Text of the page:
Why ‘Endpoint Virtualization’?

Back in September 2009, EMA released a research report that I authored, titled Real World Experiences of Endpoint Virtualization*. In it, I defined and used a new term (for EMA), ‘Endpoint Virtualization’. 

In the report, I defined ‘Endpoint Virtualization’ as:

a (mostly) new set of technologies aimed at abstracting the end user experience – typically their logical desktop, application, and/or workspace environments – from the physical systems they rely on to provide that experience – typically a physical desktop or laptop PC.

This primary research covered many different technologies, including:

  • Application Isolation – where an application is installed locally, but in a ‘bubble’, ‘sandbox’, or ‘layer’ that does not use the standard installation (e.g. VMware ThinApp, Novell ZENworks Application Virtualization)
  • Remote Application Virtualization – where end users access a single-user application hosted on a remote/data-center system on the corporate LAN (e.g. Citrix XenApp, Microsoft App-V)
  • Application or OS streaming – where an application or desktop OS is delivered incrementally from a remote/data-center system on the corporate LAN (e.g. Symantec Workspace Streaming, Endeavors)
  • Remote (server-hosted) desktop virtualization – where a user accesses a full desktop environment from a remote/data-center system on the corporate LAN (e.g. Quest vWorkspace, Citrix XenDesktop)
  • Local (client-hosted) OS virtualization – where a user runs multiple independent operating environment(s) locally on top of their standard operating system (e.g. MokaFive, VMware Fusion)
  • Client-Side Hypervisor – where a user runs multiple independent operating environment(s) locally directly on the BIOS, without an underlying operating system (e.g. Virtual Computer NxTop, Neocleus)
  • Browser-based applications – applications hosted on a corporate Web server, accessed over the LAN via a Web browser, with little or no local code installation (typically custom or in-house)
  • Software-as-a-Service (SaaS) – individual applications hosted by a third party, accessed over the Internet via a Web browser, with little or no local code installation (e.g. Salesforce.com, PingConnect)
  • Desktop-as-a-Service (DaaS) – entire end-user desktop environments hosted by a third party, accessed over the public Internet, with little or no local code (e.g. Desktone, Doyenz)

What I did not explain, and what a number of people have asked me since, is “Why does EMA use the term ‘Endpoint Virtualization’?”

A number of terms have been used by various analysts, media,  vendors, and users to describe this space. However, I don’t think anyone is looking at or defining the same breadth of the market as EMA and I do. Given the research data that showed these technologies were barely separable in real world use cases, I needed a a single term that covered all of them.

My  first thought (that I used in all the drafts of this report) was ‘end-user-facing virtualization’. While accurate and descriptive, it is too cumbersome to be usable, so I always knew that was going to be replaced.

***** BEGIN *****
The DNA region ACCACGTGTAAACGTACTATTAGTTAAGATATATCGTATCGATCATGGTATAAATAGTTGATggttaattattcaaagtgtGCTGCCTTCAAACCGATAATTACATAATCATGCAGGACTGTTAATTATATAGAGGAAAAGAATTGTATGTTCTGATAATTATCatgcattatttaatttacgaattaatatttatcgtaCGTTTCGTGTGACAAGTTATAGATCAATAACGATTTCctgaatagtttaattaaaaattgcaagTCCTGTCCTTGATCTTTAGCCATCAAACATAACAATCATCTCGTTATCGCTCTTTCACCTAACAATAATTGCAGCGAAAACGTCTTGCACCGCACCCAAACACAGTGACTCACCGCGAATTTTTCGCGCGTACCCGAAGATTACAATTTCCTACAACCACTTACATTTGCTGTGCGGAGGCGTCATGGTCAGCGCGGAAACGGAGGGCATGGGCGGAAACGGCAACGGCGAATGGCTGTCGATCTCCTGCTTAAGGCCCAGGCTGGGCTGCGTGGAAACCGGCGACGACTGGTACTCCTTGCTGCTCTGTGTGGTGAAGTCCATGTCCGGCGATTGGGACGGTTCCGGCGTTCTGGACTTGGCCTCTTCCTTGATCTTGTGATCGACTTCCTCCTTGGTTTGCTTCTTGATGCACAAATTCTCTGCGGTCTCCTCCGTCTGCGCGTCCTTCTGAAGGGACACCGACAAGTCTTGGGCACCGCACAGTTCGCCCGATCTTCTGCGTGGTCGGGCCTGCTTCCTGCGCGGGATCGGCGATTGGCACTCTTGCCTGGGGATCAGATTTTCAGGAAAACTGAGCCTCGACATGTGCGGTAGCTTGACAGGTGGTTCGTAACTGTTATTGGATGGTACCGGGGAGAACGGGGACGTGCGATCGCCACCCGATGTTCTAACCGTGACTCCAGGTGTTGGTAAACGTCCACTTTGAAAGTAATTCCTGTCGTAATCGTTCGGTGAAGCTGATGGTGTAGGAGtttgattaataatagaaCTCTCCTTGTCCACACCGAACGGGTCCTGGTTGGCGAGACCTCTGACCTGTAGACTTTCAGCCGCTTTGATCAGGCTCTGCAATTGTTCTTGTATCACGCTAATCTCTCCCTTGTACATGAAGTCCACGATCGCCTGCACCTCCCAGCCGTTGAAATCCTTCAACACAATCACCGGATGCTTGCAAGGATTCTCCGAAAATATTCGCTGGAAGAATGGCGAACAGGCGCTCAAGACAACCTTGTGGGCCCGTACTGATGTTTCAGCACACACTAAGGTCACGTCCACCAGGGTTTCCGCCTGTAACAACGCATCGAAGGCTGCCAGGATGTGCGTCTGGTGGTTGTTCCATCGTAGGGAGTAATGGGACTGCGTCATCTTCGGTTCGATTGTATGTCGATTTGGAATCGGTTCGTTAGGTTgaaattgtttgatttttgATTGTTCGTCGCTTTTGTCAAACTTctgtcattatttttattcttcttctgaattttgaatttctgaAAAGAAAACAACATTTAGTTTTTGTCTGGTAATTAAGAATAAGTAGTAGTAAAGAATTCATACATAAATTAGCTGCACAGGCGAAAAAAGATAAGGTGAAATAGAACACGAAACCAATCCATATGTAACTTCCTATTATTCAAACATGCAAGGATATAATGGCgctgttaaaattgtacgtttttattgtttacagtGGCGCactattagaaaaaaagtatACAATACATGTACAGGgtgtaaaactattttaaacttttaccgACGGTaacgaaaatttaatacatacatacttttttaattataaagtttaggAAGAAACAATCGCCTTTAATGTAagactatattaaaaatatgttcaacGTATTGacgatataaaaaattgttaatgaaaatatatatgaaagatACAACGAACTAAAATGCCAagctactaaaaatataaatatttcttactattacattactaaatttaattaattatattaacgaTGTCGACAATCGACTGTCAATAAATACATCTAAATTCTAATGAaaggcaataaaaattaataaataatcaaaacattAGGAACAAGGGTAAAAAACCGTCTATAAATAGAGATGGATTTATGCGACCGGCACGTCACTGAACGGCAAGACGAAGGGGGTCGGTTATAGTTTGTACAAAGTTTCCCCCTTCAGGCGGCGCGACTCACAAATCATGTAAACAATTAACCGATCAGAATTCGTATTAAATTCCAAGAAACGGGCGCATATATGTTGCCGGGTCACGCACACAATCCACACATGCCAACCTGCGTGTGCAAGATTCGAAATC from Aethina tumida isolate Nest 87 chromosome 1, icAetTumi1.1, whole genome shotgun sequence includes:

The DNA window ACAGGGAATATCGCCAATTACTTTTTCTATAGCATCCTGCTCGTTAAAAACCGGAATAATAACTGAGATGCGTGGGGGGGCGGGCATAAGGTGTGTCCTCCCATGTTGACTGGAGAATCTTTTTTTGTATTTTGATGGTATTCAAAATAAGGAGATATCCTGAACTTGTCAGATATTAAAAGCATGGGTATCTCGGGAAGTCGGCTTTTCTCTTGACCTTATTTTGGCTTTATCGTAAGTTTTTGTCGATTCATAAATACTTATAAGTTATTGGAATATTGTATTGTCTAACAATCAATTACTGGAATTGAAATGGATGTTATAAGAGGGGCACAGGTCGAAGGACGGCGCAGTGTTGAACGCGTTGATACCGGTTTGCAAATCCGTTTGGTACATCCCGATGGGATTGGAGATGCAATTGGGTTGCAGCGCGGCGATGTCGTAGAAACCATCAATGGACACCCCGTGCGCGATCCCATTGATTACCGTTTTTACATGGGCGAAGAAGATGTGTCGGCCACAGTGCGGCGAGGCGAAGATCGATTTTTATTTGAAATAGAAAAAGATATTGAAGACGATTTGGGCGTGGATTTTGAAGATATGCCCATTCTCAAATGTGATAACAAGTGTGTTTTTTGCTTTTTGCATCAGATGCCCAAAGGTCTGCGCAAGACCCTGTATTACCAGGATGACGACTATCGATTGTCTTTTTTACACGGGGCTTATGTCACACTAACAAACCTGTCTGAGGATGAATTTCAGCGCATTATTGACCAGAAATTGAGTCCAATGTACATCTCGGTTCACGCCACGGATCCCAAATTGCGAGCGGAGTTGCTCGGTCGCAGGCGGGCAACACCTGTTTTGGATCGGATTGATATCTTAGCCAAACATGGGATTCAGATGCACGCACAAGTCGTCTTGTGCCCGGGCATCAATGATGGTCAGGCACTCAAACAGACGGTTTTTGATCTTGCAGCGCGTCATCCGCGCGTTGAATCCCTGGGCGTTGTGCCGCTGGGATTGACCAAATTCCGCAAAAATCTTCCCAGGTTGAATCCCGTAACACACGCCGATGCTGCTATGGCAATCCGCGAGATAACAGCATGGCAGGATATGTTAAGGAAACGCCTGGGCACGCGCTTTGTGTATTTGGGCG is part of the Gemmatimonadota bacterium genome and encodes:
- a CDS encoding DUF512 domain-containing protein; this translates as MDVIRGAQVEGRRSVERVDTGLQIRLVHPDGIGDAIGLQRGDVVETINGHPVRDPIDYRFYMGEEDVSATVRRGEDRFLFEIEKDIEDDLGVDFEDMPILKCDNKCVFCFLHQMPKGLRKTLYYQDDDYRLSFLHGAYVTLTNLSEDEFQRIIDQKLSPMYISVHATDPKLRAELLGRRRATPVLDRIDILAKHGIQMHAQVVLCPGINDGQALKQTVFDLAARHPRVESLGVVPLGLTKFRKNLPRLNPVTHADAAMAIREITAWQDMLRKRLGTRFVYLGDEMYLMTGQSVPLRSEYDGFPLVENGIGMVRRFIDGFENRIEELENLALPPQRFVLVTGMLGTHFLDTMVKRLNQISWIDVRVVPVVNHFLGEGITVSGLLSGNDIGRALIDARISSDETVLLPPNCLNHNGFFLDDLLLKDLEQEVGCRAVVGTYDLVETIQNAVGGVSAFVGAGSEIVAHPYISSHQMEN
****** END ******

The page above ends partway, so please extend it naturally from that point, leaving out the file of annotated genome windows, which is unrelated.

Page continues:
I also rejected all the other terms I have seen for various reasons:

  • Desktop virtualization, application virtualization – both too narrow for the broad space I was researching, with each excluding the other
  • Client virtualization – the legacy of ‘client-server’, common usage of ‘client’ to mean ‘customer’, and lack of breadth killed this for me
  • Presentation virtualization -  only describes remote delivery, so excludes local virtualization, SaaS, browser apps, etc.
  • User virtualization – does not work for me at all, because I think of users as people, not technologies
  • Workspace virtualization – too specific to desktop virtualization, plus a ‘workspace’ is anything from a cubicle to a bench with a drill-press

What’s more, the end user experience is more than just desktops and laptops. VMware CTO Stephen Herrod spoke at VM Forum Sydney (my home town) about VMware on Android, and VMware desktop CTO Scott Davis has been talking Android on his blog too. Similarly, Citrix’s CEO Mark Templeton demonstrated Citrix Receiver for iPhone as far back as May 2009**.

So I looked at the term ‘endpoint’, a term used commonly in IT management, and by many different vendors, in phrases such as in ‘endpoint management’, ‘endpoint security’, ‘endpoint encryption’, ‘data endpoint’, ‘endpoint provisioning’, etc. By most definitions, ‘endpoint’ accommodates all the ways the computing experiences can be made available to, and used by, an end user – including PCs, Macs, desktops, laptops, & mobile devices; centralized or Internet-based delivery mechanisms as well as local implementations; full desktop operating systemsor just individual applications; and both online or offline use cases.

Thus, I settled on ‘Endpoint Virtualization’ as EMA’s standard term for these various technologies.

Will it hold up over time? Will an irresistible groundswell form behind some other term that will force me to change? It is hard to tell, and I am certainly interested in your opinions. For now though, I think this is the best possible term, and will continue to use it throughout my writings and presentations with EMA.


* Shameless plug – I am presenting a free Webinar to review some of the research on Dec 3rd – you can register for it at EMA’s website

** Off-topic – what is it with vendor C-level elites targeting edge platforms like Android and iPhone? Seems to me it would be more useful if they targeted the enterprise-friendly mobile platforms that more real business users work on – like Blackberry or Windows Mobile. But that is a rant for another time 🙂

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